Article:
Following the ascension of “I Want to Hold Your Hand” to #1 in early February, the Beatles held the top spot on the Billboard Hot 100 for three and a half solid months—longer than any popular artist before or since. Over the course of those months, the Fab Four earned three consecutive #1 singles (a record); held all five spots in the top five in early April (a record); and had a total of 14 songs in the Billboard Hot 100 in mid-April (yet another record). But just when it seemed that no homegrown act would ever stand up to the British invaders, one of the least likely American stars imaginable proved himself equal to the task. On May 9, 1964, the great Louis Armstrong, age 63, broke the Beatles’ stranglehold on the U.S. pop charts with the #1 hit “Hello Dolly.”
In a way, it was entirely appropriate that a titan such as Louis Armstrong would be the artist to end the reign of the first foreign group ever to take over the American pop scene. It can be argued, after all, that Armstrong bears more responsibility for shaping the course of 20th-century American music than Elvis Presley and Frank Sinatra combined. Louis Armstrong became one of jazz music’s first individual superstars as a young trumpet player in the 1920s and 30s, but more than that, he revolutionized jazz itself by turning it into an individual improvisational art form.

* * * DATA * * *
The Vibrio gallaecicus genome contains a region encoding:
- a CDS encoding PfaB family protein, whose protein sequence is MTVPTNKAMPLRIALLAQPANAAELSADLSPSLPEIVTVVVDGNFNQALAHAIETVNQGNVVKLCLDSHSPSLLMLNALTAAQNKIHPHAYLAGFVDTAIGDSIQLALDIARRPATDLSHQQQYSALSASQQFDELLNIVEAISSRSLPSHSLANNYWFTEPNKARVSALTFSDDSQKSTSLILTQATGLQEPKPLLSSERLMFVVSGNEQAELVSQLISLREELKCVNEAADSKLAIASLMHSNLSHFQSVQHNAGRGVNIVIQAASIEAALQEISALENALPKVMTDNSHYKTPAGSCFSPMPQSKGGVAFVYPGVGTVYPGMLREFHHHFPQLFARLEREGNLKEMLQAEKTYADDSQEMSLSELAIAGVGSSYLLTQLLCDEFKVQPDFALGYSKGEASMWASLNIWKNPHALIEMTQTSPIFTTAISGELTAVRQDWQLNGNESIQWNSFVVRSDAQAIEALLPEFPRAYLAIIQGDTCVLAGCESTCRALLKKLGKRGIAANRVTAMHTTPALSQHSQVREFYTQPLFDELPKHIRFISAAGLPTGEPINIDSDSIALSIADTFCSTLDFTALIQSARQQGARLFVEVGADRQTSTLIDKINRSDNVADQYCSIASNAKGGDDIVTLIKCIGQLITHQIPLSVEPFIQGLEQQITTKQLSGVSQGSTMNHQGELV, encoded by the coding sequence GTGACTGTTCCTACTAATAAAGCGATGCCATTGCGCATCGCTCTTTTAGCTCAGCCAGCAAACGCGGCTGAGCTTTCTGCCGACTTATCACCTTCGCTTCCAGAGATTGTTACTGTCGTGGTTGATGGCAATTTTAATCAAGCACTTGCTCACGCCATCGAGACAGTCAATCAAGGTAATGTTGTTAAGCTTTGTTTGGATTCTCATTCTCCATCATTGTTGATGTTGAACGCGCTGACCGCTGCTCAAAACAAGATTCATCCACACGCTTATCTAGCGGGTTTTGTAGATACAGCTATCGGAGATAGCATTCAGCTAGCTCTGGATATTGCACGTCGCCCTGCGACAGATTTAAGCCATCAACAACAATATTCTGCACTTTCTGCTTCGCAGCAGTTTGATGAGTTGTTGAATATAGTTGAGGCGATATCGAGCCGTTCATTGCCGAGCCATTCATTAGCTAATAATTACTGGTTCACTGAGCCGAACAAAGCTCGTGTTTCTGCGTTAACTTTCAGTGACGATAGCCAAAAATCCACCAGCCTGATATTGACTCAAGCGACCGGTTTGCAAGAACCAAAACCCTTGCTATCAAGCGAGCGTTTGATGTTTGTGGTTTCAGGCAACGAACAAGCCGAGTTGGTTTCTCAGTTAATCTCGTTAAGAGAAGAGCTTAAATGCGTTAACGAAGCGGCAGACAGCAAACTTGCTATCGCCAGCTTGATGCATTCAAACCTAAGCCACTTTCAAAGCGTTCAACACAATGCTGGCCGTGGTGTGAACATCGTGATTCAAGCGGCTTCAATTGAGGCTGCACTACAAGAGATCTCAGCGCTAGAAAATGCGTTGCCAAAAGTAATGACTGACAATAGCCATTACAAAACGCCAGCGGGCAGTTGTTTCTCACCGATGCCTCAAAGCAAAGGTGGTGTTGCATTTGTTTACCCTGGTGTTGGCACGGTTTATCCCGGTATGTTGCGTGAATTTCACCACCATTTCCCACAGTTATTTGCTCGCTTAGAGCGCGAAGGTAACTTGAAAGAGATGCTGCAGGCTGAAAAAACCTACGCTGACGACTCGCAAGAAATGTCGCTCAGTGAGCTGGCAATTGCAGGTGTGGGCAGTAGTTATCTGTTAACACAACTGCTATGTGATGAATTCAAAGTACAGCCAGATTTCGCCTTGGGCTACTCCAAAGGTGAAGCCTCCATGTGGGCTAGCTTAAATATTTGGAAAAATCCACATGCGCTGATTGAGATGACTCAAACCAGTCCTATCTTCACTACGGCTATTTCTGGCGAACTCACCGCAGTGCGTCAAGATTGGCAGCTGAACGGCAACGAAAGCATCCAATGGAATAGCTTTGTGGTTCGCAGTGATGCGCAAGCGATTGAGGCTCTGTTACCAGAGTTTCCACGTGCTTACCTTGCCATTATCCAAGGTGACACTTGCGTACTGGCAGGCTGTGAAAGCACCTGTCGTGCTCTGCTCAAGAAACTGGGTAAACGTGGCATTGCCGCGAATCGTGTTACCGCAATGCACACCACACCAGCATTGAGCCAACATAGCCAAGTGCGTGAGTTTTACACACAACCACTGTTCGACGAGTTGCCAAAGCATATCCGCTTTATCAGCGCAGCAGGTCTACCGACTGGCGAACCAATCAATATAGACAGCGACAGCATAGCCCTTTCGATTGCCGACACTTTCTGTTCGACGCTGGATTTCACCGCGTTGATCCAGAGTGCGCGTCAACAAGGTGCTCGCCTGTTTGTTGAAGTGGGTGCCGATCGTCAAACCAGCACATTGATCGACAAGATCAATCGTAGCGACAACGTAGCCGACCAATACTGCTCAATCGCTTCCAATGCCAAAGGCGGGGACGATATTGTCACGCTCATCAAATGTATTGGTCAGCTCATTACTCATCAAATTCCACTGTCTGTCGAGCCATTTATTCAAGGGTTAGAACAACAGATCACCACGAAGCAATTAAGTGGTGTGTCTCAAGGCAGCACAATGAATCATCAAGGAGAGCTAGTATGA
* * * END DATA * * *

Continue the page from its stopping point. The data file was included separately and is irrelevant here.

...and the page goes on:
The recordings Armstrong made with his Hot Five and Hot Seven combos between 1925 and 1927 are widely credited with creating much of the foundation for the future of jazz and blues performance and, by extension, of rock and roll. Armstrong’s own statement that “if it hadn’t been for jazz, there wouldn’t be no rock and roll,” was effectively endorsed by the Rock and Roll Hall of Fame, which inducted Armstrong as an “early influencer” in 1990.
Of course, it wasn’t Louis Armstrong the young revolutionary, but Louis Armstrong the late-career light entertainer who knocked the Beatles from the top of the pops. By the early 1960s, Armstrong’s most important and influential work was already behind him, yet his famous charisma and ebullient personality were still enough to lift a show tune like “Hello Dolly” to the #1 spot on the pop charts—and over the Beatles—on this day in 1964.